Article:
Royal Jelly in Cosmetics
Royal jelly is secreted from the glands of worker bees and is fed to larvae. After three days, worker larvae are no longer fed with royal jelly, but queen larvae continues to be fed Royal jelly. It is this substance that changes an egg from worker bee to queen bee.
Harvesting Royal jelly involves manipulating the hive to produce multiple queen cells which are killed to extract the jelly.
Royal jelly has constituent components with potential for skincare benefits. However, so have the natural oils and plant based materials found in skincare products. The European Food Safety Authority concluded that current evidence does not support the claim that consuming royal jelly will give health benefits in humans.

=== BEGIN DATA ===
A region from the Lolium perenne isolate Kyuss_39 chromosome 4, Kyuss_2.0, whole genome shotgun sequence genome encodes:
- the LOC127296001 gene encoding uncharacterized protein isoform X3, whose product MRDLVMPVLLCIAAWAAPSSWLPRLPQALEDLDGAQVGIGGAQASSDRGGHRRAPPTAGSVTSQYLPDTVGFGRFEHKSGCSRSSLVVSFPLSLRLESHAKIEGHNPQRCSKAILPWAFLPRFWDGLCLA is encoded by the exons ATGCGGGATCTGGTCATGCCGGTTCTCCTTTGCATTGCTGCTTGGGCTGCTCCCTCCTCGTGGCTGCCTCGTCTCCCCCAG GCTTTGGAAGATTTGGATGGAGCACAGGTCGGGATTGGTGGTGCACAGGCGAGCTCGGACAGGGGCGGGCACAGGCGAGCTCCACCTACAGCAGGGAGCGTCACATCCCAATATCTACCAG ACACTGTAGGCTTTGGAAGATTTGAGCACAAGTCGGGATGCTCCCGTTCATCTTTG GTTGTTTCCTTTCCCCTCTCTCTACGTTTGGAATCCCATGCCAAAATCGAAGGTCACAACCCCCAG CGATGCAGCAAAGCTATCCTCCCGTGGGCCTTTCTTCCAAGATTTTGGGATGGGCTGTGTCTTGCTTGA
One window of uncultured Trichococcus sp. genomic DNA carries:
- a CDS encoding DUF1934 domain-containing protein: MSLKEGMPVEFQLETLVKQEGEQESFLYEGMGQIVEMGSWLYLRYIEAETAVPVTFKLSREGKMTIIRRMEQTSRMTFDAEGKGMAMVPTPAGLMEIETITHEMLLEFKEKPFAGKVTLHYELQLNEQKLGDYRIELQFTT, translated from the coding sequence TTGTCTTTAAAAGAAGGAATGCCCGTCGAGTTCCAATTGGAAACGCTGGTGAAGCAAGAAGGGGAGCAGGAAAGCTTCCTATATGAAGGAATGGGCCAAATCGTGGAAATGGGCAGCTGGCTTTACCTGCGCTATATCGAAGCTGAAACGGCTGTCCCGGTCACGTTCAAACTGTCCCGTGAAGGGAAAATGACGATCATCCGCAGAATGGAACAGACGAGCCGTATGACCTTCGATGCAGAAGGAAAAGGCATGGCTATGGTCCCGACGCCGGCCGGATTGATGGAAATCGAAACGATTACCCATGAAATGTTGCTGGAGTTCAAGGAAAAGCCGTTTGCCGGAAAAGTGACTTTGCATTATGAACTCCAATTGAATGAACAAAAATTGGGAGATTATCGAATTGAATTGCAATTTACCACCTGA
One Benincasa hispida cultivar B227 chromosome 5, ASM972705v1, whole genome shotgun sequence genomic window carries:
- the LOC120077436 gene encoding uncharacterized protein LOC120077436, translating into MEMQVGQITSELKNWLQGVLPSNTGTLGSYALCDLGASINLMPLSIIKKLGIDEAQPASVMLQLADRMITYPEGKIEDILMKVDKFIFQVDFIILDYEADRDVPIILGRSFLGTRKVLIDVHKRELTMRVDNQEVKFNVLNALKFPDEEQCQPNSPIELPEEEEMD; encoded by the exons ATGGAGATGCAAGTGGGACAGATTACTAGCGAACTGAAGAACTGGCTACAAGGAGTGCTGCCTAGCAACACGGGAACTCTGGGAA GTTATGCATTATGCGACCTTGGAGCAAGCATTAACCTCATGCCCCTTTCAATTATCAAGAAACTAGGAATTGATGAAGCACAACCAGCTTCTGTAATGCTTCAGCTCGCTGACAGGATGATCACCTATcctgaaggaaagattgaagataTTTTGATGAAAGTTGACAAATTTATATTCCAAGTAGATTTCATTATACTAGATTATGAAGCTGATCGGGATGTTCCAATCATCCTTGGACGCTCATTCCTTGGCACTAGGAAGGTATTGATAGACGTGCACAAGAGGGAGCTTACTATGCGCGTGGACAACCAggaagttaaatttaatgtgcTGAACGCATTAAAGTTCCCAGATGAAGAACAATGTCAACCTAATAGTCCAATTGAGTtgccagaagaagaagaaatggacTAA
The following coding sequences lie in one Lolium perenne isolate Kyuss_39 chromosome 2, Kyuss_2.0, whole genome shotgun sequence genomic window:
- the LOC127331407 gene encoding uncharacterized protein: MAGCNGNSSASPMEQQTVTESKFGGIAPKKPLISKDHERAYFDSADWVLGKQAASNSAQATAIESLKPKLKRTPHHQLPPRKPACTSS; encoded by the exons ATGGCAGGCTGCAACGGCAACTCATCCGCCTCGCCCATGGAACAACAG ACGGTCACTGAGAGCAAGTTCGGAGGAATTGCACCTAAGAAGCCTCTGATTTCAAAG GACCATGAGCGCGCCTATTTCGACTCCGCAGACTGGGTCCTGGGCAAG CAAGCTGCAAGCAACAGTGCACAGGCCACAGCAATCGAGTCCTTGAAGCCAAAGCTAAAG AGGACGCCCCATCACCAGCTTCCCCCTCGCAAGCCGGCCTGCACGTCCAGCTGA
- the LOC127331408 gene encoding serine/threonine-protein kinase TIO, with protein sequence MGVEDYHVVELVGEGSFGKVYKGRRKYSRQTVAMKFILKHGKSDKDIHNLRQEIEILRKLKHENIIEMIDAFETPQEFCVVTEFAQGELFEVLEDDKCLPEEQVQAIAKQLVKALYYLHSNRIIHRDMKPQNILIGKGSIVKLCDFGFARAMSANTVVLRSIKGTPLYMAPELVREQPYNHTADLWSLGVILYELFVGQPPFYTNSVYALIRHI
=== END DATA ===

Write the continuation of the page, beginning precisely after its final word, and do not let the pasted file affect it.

A hive during a season of 5–6 months can produce approximately 500 g of royal jelly. If you see a product described as ‘Royal jelly lotion’ or similar, look at the ingredients on the back. Royal jelly is likely to be very low down in the descending order of content. It is however acceptable to make this the main feature in the product name.
Here at BeeCosmetics we do not use Royal Jelly in any of our products.